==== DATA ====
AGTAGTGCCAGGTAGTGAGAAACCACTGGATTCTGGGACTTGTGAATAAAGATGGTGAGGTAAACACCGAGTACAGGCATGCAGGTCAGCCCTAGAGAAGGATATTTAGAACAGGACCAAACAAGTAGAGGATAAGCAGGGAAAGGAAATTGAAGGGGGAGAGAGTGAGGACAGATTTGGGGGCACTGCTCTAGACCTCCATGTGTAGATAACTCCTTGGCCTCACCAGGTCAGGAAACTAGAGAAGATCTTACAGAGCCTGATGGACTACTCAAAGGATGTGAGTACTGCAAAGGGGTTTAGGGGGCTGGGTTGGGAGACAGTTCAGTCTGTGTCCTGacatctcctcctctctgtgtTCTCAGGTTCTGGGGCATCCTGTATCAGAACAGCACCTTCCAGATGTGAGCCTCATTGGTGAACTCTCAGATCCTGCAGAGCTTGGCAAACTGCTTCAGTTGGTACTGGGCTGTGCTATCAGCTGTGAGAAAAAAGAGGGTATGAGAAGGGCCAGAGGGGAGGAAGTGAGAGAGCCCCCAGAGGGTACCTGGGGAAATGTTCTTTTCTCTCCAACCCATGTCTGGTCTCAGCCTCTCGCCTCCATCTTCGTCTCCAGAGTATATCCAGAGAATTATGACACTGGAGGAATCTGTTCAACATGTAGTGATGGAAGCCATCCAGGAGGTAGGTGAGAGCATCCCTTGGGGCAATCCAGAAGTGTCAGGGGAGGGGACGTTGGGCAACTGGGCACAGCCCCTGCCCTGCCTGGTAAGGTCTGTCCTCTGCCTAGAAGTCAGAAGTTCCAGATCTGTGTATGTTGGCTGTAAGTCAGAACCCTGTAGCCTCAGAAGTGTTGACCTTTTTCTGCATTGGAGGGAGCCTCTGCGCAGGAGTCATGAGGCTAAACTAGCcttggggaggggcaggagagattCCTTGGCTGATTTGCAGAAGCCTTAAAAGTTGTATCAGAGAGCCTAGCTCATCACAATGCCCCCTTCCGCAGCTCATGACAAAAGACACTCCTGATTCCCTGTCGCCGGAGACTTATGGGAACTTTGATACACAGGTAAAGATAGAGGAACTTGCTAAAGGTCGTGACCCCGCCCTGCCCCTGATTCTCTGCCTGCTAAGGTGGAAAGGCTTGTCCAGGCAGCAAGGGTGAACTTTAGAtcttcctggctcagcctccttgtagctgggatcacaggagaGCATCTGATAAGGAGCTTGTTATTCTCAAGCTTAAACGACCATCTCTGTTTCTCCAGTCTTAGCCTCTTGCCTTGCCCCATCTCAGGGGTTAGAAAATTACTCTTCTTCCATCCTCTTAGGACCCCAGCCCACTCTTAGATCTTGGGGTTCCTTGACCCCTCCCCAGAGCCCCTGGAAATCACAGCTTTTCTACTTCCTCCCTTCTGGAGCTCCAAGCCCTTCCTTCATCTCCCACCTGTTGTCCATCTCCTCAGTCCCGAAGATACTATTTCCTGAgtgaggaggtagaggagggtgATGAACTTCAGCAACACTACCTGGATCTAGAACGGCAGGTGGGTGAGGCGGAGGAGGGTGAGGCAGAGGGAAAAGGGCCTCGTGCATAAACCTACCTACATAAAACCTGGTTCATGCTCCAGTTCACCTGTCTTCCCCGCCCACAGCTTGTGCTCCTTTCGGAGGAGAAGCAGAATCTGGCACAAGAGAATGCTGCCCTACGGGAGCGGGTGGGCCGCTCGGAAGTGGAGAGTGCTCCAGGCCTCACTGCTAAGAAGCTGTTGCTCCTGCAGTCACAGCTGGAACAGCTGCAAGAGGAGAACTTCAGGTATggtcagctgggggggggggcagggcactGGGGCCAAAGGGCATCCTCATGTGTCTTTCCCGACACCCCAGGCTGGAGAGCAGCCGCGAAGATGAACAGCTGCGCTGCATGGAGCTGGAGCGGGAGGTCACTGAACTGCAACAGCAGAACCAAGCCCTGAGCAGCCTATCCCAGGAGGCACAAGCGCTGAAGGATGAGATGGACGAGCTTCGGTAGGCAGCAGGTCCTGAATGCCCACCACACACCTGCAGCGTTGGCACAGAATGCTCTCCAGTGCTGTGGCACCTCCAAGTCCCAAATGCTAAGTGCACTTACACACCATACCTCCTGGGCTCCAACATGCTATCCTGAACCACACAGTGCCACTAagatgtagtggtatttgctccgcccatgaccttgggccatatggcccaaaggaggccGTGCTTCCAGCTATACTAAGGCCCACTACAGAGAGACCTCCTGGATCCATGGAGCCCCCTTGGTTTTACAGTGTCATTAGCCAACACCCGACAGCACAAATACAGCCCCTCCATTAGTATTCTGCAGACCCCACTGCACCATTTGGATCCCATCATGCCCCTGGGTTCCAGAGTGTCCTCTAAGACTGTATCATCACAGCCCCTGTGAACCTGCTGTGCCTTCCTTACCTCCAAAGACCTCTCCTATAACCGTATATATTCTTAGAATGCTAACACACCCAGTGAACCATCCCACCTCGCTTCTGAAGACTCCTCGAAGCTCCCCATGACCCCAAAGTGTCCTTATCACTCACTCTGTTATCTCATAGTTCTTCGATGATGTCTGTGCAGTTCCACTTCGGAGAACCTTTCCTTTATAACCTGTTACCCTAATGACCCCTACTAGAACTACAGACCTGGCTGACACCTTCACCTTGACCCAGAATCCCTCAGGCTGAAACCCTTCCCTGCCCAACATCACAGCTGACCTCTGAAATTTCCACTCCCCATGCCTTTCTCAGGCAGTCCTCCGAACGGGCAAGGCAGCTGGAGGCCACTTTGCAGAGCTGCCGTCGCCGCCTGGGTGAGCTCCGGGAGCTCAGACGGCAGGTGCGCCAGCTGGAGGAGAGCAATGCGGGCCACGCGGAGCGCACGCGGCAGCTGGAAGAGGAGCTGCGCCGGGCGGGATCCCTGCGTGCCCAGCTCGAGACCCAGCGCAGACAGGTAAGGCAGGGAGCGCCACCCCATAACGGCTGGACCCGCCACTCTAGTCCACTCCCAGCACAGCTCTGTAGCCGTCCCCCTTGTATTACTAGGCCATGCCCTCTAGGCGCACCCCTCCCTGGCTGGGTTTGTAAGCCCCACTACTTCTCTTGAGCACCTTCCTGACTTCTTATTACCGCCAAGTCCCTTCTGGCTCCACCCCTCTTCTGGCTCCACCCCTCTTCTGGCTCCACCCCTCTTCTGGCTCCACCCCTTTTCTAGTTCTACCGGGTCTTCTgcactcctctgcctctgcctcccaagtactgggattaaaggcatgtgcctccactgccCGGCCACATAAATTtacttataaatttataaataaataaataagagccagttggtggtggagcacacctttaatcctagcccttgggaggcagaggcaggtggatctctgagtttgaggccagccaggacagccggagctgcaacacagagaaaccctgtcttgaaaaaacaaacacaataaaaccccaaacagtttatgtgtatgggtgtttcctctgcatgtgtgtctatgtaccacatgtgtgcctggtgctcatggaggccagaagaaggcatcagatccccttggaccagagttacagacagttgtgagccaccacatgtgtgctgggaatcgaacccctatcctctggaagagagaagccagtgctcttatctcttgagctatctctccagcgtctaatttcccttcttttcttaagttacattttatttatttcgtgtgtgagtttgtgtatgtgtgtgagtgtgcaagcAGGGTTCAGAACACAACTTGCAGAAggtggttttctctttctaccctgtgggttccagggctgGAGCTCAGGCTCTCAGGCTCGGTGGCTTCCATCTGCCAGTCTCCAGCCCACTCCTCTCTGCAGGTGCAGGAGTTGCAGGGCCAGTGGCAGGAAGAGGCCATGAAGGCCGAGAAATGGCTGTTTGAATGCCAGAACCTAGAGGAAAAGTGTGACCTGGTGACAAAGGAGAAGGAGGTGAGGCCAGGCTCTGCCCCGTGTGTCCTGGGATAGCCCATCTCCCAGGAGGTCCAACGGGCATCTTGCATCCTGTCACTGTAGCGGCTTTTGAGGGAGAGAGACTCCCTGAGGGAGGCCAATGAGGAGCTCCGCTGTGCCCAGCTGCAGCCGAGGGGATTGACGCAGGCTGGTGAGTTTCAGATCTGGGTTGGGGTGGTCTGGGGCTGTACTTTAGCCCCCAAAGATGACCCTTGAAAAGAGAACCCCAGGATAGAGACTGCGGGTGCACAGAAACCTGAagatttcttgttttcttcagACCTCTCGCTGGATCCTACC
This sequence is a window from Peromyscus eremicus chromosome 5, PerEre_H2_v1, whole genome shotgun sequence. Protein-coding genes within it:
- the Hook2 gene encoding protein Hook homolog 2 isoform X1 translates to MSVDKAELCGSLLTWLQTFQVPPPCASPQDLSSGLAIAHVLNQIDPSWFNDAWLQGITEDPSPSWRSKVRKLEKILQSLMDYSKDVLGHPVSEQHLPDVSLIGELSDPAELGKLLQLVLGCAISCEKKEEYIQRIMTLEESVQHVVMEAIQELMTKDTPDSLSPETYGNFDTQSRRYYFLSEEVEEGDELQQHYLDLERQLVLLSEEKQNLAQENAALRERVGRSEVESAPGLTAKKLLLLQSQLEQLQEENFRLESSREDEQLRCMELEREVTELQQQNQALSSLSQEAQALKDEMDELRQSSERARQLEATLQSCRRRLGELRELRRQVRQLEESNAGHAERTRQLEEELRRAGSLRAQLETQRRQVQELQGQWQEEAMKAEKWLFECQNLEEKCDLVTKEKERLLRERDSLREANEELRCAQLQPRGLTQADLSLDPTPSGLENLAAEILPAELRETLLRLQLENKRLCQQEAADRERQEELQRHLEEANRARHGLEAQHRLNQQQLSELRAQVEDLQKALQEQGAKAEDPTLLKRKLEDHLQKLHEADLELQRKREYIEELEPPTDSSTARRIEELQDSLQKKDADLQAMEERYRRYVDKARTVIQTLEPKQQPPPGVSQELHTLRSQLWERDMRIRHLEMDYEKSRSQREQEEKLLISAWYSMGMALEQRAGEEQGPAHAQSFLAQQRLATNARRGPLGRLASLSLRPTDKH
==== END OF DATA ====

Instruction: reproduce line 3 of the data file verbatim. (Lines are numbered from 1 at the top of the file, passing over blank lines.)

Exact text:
- the Hook2 gene encoding protein Hook homolog 2 isoform X1 translates to MSVDKAELCGSLLTWLQTFQVPPPCASPQDLSSGLAIAHVLNQIDPSWFNDAWLQGITEDPSPSWRSKVRKLEKILQSLMDYSKDVLGHPVSEQHLPDVSLIGELSDPAELGKLLQLVLGCAISCEKKEEYIQRIMTLEESVQHVVMEAIQELMTKDTPDSLSPETYGNFDTQSRRYYFLSEEVEEGDELQQHYLDLERQLVLLSEEKQNLAQENAALRERVGRSEVESAPGLTAKKLLLLQSQLEQLQEENFRLESSREDEQLRCMELEREVTELQQQNQALSSLSQEAQALKDEMDELRQSSERARQLEATLQSCRRRLGELRELRRQVRQLEESNAGHAERTRQLEEELRRAGSLRAQLETQRRQVQELQGQWQEEAMKAEKWLFECQNLEEKCDLVTKEKERLLRERDSLREANEELRCAQLQPRGLTQADLSLDPTPSGLENLAAEILPAELRETLLRLQLENKRLCQQEAADRERQEELQRHLEEANRARHGLEAQHRLNQQQLSELRAQVEDLQKALQEQGAKAEDPTLLKRKLEDHLQKLHEADLELQRKREYIEELEPPTDSSTARRIEELQDSLQKKDADLQAMEERYRRYVDKARTVIQTLEPKQQPPPGVSQELHTLRSQLWERDMRIRHLEMDYEKSRSQREQEEKLLISAWYSMGMALEQRAGEEQGPAHAQSFLAQQRLATNARRGPLGRLASLSLRPTDKH